So nature has kind of tuned us to look at the negative side…

So nature has kind of tuned us to look at the negative side…

— Dan Ariely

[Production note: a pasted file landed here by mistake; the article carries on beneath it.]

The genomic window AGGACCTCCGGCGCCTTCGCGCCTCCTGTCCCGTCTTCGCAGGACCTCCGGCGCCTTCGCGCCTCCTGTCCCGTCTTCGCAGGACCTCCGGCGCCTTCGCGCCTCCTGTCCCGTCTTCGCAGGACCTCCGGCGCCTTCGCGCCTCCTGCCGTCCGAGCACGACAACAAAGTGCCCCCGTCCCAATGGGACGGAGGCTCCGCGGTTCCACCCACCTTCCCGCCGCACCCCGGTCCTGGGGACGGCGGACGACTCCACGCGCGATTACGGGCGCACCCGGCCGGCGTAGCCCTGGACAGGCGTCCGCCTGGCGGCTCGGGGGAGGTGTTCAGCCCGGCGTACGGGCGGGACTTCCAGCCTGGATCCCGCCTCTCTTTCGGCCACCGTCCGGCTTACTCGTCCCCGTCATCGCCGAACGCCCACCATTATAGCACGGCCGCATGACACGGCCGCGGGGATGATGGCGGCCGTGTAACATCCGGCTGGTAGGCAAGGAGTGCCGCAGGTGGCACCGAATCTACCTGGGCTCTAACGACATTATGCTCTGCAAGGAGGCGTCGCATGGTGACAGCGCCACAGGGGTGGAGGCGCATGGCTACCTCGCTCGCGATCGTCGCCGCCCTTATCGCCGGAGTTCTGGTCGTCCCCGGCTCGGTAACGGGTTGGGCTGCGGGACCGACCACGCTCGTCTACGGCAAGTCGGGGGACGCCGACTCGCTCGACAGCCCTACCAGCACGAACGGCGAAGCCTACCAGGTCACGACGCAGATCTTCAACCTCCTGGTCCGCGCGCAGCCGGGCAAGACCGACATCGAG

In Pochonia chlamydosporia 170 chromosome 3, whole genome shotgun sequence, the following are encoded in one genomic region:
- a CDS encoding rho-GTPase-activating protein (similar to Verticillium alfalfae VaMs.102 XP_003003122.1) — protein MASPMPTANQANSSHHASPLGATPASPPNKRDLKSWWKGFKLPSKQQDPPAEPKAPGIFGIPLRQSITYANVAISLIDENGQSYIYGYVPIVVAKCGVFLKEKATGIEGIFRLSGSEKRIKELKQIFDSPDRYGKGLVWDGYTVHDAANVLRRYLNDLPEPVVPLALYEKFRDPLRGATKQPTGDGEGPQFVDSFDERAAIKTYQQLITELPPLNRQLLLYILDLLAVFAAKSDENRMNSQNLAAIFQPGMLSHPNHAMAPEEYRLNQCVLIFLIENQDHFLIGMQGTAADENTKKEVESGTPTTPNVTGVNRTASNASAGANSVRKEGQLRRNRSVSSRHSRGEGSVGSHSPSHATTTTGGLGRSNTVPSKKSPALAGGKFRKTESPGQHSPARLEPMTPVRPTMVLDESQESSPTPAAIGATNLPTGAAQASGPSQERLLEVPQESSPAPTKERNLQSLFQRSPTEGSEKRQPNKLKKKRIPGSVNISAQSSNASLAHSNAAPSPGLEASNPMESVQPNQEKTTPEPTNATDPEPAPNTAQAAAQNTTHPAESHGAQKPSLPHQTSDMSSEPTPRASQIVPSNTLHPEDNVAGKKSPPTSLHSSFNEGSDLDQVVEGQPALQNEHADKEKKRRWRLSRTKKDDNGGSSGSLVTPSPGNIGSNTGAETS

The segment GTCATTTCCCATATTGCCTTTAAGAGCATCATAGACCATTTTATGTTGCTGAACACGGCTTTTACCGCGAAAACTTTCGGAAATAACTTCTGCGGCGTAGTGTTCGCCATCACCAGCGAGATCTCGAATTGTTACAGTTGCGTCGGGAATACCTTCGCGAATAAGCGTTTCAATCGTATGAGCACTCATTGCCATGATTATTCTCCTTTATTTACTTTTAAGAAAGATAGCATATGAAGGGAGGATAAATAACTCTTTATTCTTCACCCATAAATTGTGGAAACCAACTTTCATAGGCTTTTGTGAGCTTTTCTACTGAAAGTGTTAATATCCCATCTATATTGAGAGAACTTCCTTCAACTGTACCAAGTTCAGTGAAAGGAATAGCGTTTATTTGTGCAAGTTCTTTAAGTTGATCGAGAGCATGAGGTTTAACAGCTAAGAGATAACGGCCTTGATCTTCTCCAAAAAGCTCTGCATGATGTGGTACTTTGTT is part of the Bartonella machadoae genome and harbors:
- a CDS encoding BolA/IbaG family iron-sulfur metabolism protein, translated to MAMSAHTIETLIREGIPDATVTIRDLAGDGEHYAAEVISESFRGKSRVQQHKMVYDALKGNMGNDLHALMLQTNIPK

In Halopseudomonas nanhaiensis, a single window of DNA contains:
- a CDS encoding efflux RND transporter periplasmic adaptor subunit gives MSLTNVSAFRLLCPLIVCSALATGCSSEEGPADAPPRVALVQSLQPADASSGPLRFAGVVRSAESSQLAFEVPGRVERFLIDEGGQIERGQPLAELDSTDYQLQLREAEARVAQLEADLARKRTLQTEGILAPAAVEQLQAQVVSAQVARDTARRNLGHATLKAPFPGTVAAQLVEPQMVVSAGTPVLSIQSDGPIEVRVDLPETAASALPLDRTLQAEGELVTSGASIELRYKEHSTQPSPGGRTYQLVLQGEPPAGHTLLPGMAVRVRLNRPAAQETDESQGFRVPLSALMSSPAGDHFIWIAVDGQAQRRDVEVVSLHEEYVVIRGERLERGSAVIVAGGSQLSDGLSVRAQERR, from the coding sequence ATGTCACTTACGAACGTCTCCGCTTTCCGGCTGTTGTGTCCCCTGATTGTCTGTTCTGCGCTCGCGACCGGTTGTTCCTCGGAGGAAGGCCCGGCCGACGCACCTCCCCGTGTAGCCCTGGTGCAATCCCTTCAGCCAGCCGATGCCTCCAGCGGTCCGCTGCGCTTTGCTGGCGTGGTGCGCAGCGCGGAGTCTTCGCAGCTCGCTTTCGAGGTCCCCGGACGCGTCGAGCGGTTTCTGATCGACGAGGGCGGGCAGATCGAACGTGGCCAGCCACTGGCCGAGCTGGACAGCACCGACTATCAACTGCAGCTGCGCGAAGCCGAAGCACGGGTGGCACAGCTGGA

Why does cash feel so different? The agony of parting with our money has to do with the saliency of, do we see this money going away? And it has to do with the timing of whether the money is going away at the same time we’re consuming.” “For example, we find that if you have a coin flip that you have a 50% chance of making $1,100 and a 50% chance of losing $1,000. The expected value is positive, but we don’t think of it as positive. We think, “Oh, my goodness. If I lost $1,000, I would be very miserable. If I won $1,100 I would be happy, but it wouldn’t offset it, so let me not take that bet.” Now, we think that the reason is evolutionary. If you think about nature, if you get something good (like you get to eat more food and so on) that’s a good thing, but if you do something bad, you can die. So nature has kind of tuned us to look at the negative side because if you get a bit more food, a bit more money or whatever, there’s a positive expected value but it’s limited. Whereas on the negative side, you can lose a lot. So because of that we just attune more to losses.”

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